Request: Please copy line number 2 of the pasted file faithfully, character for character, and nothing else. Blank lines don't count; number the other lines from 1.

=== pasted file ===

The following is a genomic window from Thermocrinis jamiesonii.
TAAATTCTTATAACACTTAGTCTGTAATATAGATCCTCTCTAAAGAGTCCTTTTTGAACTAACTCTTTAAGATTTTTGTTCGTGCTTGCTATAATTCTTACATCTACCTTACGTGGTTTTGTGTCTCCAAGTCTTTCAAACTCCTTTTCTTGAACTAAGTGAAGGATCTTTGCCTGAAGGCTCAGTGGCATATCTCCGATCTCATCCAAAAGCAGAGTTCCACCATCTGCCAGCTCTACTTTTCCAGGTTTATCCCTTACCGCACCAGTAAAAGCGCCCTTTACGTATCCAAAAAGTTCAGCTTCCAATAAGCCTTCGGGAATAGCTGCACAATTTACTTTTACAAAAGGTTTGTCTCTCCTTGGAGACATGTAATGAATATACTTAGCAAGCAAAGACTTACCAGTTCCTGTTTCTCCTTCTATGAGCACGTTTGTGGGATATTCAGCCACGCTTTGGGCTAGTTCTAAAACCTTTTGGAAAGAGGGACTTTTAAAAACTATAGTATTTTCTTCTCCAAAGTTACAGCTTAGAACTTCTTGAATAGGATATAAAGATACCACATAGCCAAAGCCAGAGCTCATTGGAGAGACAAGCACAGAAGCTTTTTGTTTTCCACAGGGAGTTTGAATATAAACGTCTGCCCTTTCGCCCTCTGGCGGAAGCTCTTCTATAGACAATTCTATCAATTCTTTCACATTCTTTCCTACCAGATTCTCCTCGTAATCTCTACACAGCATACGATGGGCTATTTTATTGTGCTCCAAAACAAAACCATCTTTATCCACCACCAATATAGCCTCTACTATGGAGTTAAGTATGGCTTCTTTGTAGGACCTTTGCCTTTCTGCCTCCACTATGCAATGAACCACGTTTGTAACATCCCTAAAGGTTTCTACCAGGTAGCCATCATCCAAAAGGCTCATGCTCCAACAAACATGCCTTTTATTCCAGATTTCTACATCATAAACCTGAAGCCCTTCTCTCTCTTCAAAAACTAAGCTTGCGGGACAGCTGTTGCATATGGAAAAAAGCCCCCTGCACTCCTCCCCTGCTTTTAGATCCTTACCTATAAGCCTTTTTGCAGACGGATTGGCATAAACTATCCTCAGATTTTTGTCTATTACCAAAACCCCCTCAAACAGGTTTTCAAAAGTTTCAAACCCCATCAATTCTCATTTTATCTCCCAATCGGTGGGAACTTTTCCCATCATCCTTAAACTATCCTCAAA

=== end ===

TAAATTCTTATAACACTTAGTCTGTAATATAGATCCTCTCTAAAGAGTCCTTTTTGAACTAACTCTTTAAGATTTTTGTTCGTGCTTGCTATAATTCTTACATCTACCTTACGTGGTTTTGTGTCTCCAAGTCTTTCAAACTCCTTTTCTTGAACTAAGTGAAGGATCTTTGCCTGAAGGCTCAGTGGCATATCTCCGATCTCATCCAAAAGCAGAGTTCCACCATCTGCCAGCTCTACTTTTCCAGGTTTATCCCTTACCGCACCAGTAAAAGCGCCCTTTACGTATCCAAAAAGTTCAGCTTCCAATAAGCCTTCGGGAATAGCTGCACAATTTACTTTTACAAAAGGTTTGTCTCTCCTTGGAGACATGTAATGAATATACTTAGCAAGCAAAGACTTACCAGTTCCTGTTTCTCCTTCTATGAGCACGTTTGTGGGATATTCAGCCACGCTTTGGGCTAGTTCTAAAACCTTTTGGAAAGAGGGACTTTTAAAAACTATAGTATTTTCTTCTCCAAAGTTACAGCTTAGAACTTCTTGAATAGGATATAAAGATACCACATAGCCAAAGCCAGAGCTCATTGGAGAGACAAGCACAGAAGCTTTTTGTTTTCCACAGGGAGTTTGAATATAAACGTCTGCCCTTTCGCCCTCTGGCGGAAGCTCTTCTATAGACAATTCTATCAATTCTTTCACATTCTTTCCTACCAGATTCTCCTCGTAATCTCTACACAGCATACGATGGGCTATTTTATTGTGCTCCAAAACAAAACCATCTTTATCCACCACCAATATAGCCTCTACTATGGAGTTAAGTATGGCTTCTTTGTAGGACCTTTGCCTTTCTGCCTCCACTATGCAATGAACCACGTTTGTAACATCCCTAAAGGTTTCTACCAGGTAGCCATCATCCAAAAGGCTCATGCTCCAACAAACATGCCTTTTATTCCAGATTTCTACATCATAAACCTGAAGCCCTTCTCTCTCTTCAAAAACTAAGCTTGCGGGACAGCTGTTGCATATGGAAAAAAGCCCCCTGCACTCCTCCCCTGCTTTTAGATCCTTACCTATAAGCCTTTTTGCAGACGGATTGGCATAAACTATCCTCAGATTTTTGTCTATTACCAAAACCCCCTCAAACAGGTTTTCAAAAGTTTCAAACCCCATCAATTCTCATTTTATCTCCCAATCGGTGGGAACTTTTCCCATCATCCTTAAACTATCCTCAAA